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Grief and despair, all over the world

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Tue, Jan 13, 2015

Had the late, great, black musician and entertainer Louis ‘Satchmo’ Armstrong been still alive, he would undoubtedly have considered revisiting his classic description of our planet as being “a wonderful world.”{{more}}

For sure, the events in what was once called “Gay Paris” over the past week, have cast a grim and gloomy shadow over such a positive view of our world. The latest eruption of mindless terrorism, taking the lives of innocent civilians and police officers gave another sad reminder of our own vulnerability, and inhumanity too.

But grief and despair was not confined to France, for in many other parts of the world, families are grieving, mourning for the loss of loved ones as a result of tragic incidents and accidents.

The grieving and sorrow hit home yesterday, here in St Vincent and the Grenadines, with the tragic accident in the North Windward area, which took the lives of five children on their way to school.

Just as Paris, Europe and indeed the entire world was grief-stricken as a consequence of the terrorist activities of last week, so too has been the Vincentian nation, particularly because the accident took the lives of flowers of the nation with their whole lives before them.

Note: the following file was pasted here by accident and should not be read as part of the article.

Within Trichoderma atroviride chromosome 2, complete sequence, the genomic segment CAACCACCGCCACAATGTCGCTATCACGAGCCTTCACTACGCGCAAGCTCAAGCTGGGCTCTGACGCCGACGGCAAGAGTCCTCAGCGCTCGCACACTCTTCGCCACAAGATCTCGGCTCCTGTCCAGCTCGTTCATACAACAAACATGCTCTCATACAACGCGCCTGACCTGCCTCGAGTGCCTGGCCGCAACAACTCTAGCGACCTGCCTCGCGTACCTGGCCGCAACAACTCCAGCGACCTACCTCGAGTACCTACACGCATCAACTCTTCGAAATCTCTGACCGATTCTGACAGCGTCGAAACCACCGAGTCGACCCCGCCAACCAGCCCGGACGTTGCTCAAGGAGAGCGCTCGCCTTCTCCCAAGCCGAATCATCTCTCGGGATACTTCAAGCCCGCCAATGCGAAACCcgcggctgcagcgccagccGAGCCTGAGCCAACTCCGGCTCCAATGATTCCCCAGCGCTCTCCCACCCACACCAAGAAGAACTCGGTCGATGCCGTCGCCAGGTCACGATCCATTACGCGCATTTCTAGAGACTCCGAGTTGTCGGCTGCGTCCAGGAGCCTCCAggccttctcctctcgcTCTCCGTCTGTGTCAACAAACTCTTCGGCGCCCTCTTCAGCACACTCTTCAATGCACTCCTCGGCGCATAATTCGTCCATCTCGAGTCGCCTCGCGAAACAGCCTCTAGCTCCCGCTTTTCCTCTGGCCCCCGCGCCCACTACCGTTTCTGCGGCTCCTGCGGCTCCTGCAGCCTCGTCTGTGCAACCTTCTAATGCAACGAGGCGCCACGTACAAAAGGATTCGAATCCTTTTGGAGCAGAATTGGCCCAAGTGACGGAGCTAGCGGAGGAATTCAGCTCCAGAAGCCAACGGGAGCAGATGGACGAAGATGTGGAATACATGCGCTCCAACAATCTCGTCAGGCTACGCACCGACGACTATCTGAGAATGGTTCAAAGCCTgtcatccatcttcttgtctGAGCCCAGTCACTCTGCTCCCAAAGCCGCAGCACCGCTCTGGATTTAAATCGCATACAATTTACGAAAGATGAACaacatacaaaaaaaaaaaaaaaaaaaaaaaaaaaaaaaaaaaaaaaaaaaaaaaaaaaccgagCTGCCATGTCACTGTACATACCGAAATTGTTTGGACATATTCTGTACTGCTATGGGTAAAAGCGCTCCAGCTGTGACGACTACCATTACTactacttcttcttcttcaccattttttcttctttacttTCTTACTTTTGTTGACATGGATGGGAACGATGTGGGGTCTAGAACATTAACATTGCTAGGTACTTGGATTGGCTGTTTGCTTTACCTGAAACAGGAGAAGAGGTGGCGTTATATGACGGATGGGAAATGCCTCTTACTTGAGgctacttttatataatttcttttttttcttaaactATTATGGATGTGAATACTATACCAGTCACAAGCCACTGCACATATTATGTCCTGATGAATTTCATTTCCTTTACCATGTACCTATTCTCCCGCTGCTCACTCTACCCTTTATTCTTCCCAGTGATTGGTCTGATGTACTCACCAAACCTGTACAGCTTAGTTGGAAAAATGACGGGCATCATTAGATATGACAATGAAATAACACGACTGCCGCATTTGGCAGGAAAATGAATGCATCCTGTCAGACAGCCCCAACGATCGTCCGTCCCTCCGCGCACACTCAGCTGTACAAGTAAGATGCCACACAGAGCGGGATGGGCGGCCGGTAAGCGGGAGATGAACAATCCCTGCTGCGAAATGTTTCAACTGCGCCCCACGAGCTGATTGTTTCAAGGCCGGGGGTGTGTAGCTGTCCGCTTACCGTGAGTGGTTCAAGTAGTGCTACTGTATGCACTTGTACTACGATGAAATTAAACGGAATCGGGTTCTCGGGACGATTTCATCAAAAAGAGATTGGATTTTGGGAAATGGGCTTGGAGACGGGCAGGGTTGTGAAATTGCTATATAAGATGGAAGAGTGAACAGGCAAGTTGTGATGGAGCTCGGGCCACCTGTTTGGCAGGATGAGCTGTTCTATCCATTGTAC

While ours is accidental, it nonetheless connects us with those in other parts of the world mourning the loss of their young ones, albeit in different circumstances. We can think of the parents of the children in Syria, being slaughtered and subjected to a life of horror, while adults get on with their power struggles.

But particularly terrifying is the fate of the children of northern Nigeria, innocent lambs being slaughtered on the altar of terrorism. According to media reports, the latest atrocities being inflicted on them by the criminals of the Boko Haram organization involve strapping bombs on to the bodies of girls as young as 10 years of age, to be detonated in contrived ‘suicide bombings’. A more heinous act is difficult to imagine.

What is especially galling is the contrasting reaction of the international community to the two sets of terrorist actions. There is not only just indignation to the events in Paris, but a coming together of world leaders, pledging cooperation to respond to global terrorism. The indignation to the ongoing terror in northern Nigeria, the abduction, rape and murder of young girls is also abhorred, but there is not the same level of reaction.

It is as though some victims of terrorist acts are to be treated with more urgency and seriousness than others. But we are all vulnerable and must not accept wanton and wilful taking of innocent human life, irrespective of the supposed cause.

The children of Nigeria or Burma or Haiti are no less than those of any other part of the world; they are equally precious in the sight of the Almighty.

As we express our solidarity with the sufferers and the bereaved, let us also ponder our own recent tragedy and vow to give all those families and communities affected all our support in their hours of grief.

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